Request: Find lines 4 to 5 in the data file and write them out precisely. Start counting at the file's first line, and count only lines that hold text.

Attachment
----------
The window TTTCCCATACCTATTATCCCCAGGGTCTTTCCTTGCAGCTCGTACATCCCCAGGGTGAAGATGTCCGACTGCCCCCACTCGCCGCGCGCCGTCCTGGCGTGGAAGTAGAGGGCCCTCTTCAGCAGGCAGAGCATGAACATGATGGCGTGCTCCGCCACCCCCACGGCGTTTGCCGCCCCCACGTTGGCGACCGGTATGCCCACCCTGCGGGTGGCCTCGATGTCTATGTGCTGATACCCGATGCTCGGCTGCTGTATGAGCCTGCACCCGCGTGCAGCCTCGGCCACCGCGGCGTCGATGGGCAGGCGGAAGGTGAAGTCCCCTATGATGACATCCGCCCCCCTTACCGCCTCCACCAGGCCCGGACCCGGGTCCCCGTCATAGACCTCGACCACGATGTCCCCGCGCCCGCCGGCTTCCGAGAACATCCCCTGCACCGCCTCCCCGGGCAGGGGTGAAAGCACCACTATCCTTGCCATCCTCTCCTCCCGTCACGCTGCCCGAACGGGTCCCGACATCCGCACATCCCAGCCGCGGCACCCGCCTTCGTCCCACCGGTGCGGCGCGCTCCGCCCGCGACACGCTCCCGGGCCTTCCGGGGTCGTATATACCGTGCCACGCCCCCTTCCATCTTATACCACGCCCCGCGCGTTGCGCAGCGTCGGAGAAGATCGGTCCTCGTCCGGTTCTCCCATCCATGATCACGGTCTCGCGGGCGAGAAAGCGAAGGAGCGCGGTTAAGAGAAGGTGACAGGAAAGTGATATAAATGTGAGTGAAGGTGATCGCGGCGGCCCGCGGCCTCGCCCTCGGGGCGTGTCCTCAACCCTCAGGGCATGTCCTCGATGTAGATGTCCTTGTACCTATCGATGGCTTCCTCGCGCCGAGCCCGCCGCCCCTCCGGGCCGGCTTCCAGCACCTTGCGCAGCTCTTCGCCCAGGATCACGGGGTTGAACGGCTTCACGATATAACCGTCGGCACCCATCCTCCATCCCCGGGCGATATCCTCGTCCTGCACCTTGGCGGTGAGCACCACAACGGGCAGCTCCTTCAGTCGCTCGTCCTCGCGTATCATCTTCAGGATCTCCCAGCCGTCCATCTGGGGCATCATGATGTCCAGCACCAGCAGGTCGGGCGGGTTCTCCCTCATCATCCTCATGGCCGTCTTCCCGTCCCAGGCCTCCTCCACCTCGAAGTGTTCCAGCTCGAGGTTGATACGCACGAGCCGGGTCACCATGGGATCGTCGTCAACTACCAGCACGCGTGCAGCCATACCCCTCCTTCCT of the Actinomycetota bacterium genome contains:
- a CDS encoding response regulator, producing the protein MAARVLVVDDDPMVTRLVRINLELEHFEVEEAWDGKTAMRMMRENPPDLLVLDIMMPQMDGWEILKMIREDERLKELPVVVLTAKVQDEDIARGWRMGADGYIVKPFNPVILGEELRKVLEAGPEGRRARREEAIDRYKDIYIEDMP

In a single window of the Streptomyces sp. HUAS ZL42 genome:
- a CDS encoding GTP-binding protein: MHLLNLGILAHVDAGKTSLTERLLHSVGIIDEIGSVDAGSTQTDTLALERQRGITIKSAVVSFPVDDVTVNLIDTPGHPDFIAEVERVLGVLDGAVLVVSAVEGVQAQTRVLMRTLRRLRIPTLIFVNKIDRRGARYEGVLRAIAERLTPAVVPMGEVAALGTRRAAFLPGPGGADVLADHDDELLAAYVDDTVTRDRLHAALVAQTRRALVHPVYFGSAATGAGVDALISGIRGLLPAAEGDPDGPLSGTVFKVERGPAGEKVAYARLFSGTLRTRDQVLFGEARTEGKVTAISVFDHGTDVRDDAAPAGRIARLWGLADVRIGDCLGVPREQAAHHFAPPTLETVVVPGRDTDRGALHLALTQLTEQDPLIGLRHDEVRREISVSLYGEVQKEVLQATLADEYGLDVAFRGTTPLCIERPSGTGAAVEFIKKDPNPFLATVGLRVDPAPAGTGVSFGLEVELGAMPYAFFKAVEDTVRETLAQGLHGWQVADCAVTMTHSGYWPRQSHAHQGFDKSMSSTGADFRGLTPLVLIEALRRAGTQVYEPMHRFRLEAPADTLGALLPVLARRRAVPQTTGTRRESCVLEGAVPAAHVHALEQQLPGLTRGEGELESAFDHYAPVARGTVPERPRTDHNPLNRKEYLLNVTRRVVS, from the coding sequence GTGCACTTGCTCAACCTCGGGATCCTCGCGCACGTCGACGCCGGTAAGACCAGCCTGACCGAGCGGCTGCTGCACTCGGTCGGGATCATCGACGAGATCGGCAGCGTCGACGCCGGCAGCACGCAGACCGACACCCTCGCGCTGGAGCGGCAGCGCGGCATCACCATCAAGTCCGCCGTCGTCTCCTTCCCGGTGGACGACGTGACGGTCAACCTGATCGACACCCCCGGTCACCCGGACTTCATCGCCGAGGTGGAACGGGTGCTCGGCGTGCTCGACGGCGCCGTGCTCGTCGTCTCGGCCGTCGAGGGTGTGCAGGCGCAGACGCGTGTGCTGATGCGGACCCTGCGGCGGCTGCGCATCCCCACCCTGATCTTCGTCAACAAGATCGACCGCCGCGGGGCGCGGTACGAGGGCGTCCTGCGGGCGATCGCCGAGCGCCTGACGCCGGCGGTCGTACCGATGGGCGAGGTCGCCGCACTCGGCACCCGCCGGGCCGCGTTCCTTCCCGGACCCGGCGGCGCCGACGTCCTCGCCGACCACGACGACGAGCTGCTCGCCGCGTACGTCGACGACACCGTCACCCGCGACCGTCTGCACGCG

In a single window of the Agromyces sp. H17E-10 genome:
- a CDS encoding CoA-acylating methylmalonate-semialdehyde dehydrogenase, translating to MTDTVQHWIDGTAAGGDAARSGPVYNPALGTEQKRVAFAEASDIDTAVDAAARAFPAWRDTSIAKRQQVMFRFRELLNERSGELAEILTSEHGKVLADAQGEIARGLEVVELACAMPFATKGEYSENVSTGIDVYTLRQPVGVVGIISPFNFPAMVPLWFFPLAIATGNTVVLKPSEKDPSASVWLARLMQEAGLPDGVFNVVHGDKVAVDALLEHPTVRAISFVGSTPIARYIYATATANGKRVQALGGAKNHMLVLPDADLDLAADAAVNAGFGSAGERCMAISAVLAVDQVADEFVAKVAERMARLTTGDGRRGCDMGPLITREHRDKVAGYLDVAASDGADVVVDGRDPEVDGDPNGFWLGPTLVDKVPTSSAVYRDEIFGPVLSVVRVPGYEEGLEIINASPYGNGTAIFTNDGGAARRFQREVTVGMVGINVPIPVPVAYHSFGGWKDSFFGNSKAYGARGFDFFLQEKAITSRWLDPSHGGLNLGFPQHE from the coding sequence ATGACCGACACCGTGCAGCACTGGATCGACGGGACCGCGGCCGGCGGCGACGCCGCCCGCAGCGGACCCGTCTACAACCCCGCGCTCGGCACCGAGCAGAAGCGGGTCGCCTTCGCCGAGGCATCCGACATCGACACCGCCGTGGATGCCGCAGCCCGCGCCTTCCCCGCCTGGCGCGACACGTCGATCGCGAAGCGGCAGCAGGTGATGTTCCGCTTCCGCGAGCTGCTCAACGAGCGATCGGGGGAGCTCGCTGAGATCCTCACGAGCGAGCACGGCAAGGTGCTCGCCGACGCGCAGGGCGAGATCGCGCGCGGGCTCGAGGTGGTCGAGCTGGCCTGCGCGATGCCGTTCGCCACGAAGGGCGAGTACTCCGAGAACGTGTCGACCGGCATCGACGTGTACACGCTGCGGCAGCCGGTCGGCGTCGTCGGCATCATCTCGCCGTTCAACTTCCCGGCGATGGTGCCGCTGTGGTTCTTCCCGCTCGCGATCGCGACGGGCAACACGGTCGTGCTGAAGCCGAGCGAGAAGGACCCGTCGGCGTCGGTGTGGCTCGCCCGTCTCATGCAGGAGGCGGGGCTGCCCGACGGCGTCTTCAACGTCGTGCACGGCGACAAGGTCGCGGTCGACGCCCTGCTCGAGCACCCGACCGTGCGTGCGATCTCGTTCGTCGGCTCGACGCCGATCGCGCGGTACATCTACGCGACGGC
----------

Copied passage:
- a CDS encoding GTP-binding protein: MHLLNLGILAHVDAGKTSLTERLLHSVGIIDEIGSVDAGSTQTDTLALERQRGITIKSAVVSFPVDDVTVNLIDTPGHPDFIAEVERVLGVLDGAVLVVSAVEGVQAQTRVLMRTLRRLRIPTLIFVNKIDRRGARYEGVLRAIAERLTPAVVPMGEVAALGTRRAAFLPGPGGADVLADHDDELLAAYVDDTVTRDRLHAALVAQTRRALVHPVYFGSAATGAGVDALISGIRGLLPAAEGDPDGPLSGTVFKVERGPAGEKVAYARLFSGTLRTRDQVLFGEARTEGKVTAISVFDHGTDVRDDAAPAGRIARLWGLADVRIGDCLGVPREQAAHHFAPPTLETVVVPGRDTDRGALHLALTQLTEQDPLIGLRHDEVRREISVSLYGEVQKEVLQATLADEYGLDVAFRGTTPLCIERPSGTGAAVEFIKKDPNPFLATVGLRVDPAPAGTGVSFGLEVELGAMPYAFFKAVEDTVRETLAQGLHGWQVADCAVTMTHSGYWPRQSHAHQGFDKSMSSTGADFRGLTPLVLIEALRRAGTQVYEPMHRFRLEAPADTLGALLPVLARRRAVPQTTGTRRESCVLEGAVPAAHVHALEQQLPGLTRGEGELESAFDHYAPVARGTVPERPRTDHNPLNRKEYLLNVTRRVVS, from the coding sequence GTGCACTTGCTCAACCTCGGGATCCTCGCGCACGTCGACGCCGGTAAGACCAGCCTGACCGAGCGGCTGCTGCACTCGGTCGGGATCATCGACGAGATCGGCAGCGTCGACGCCGGCAGCACGCAGACCGACACCCTCGCGCTGGAGCGGCAGCGCGGCATCACCATCAAGTCCGCCGTCGTCTCCTTCCCGGTGGACGACGTGACGGTCAACCTGATCGACACCCCCGGTCACCCGGACTTCATCGCCGAGGTGGAACGGGTGCTCGGCGTGCTCGACGGCGCCGTGCTCGTCGTCTCGGCCGTCGAGGGTGTGCAGGCGCAGACGCGTGTGCTGATGCGGACCCTGCGGCGGCTGCGCATCCCCACCCTGATCTTCGTCAACAAGATCGACCGCCGCGGGGCGCGGTACGAGGGCGTCCTGCGGGCGATCGCCGAGCGCCTGACGCCGGCGGTCGTACCGATGGGCGAGGTCGCCGCACTCGGCACCCGCCGGGCCGCGTTCCTTCCCGGACCCGGCGGCGCCGACGTCCTCGCCGACCACGACGACGAGCTGCTCGCCGCGTACGTCGACGACACCGTCACCCGCGACCGTCTGCACGCG

In a single window of the Agromyces sp. H17E-10 genome: